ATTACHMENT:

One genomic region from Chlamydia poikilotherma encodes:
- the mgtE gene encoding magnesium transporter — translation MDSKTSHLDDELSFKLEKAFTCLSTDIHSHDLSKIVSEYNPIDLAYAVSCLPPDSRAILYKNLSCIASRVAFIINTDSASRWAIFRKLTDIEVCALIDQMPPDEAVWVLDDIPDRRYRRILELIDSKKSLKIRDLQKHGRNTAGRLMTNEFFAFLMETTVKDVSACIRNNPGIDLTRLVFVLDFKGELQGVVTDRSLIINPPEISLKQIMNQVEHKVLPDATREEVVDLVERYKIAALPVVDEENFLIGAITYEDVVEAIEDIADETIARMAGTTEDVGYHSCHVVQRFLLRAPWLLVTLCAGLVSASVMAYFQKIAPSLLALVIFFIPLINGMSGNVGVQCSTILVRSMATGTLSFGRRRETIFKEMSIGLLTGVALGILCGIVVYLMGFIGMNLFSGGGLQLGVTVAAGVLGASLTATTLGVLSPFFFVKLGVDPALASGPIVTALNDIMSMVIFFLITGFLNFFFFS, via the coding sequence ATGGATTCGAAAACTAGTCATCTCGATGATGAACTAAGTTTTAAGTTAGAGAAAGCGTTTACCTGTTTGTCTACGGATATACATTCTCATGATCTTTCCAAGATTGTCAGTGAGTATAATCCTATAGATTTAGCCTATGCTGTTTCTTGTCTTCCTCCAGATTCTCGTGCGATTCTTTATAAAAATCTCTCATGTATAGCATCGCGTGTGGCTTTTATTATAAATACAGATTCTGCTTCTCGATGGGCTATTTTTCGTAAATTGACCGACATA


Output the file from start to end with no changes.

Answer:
One genomic region from Chlamydia poikilotherma encodes:
- the mgtE gene encoding magnesium transporter — translation MDSKTSHLDDELSFKLEKAFTCLSTDIHSHDLSKIVSEYNPIDLAYAVSCLPPDSRAILYKNLSCIASRVAFIINTDSASRWAIFRKLTDIEVCALIDQMPPDEAVWVLDDIPDRRYRRILELIDSKKSLKIRDLQKHGRNTAGRLMTNEFFAFLMETTVKDVSACIRNNPGIDLTRLVFVLDFKGELQGVVTDRSLIINPPEISLKQIMNQVEHKVLPDATREEVVDLVERYKIAALPVVDEENFLIGAITYEDVVEAIEDIADETIARMAGTTEDVGYHSCHVVQRFLLRAPWLLVTLCAGLVSASVMAYFQKIAPSLLALVIFFIPLINGMSGNVGVQCSTILVRSMATGTLSFGRRRETIFKEMSIGLLTGVALGILCGIVVYLMGFIGMNLFSGGGLQLGVTVAAGVLGASLTATTLGVLSPFFFVKLGVDPALASGPIVTALNDIMSMVIFFLITGFLNFFFFS, via the coding sequence ATGGATTCGAAAACTAGTCATCTCGATGATGAACTAAGTTTTAAGTTAGAGAAAGCGTTTACCTGTTTGTCTACGGATATACATTCTCATGATCTTTCCAAGATTGTCAGTGAGTATAATCCTATAGATTTAGCCTATGCTGTTTCTTGTCTTCCTCCAGATTCTCGTGCGATTCTTTATAAAAATCTCTCATGTATAGCATCGCGTGTGGCTTTTATTATAAATACAGATTCTGCTTCTCGATGGGCTATTTTTCGTAAATTGACCGACATA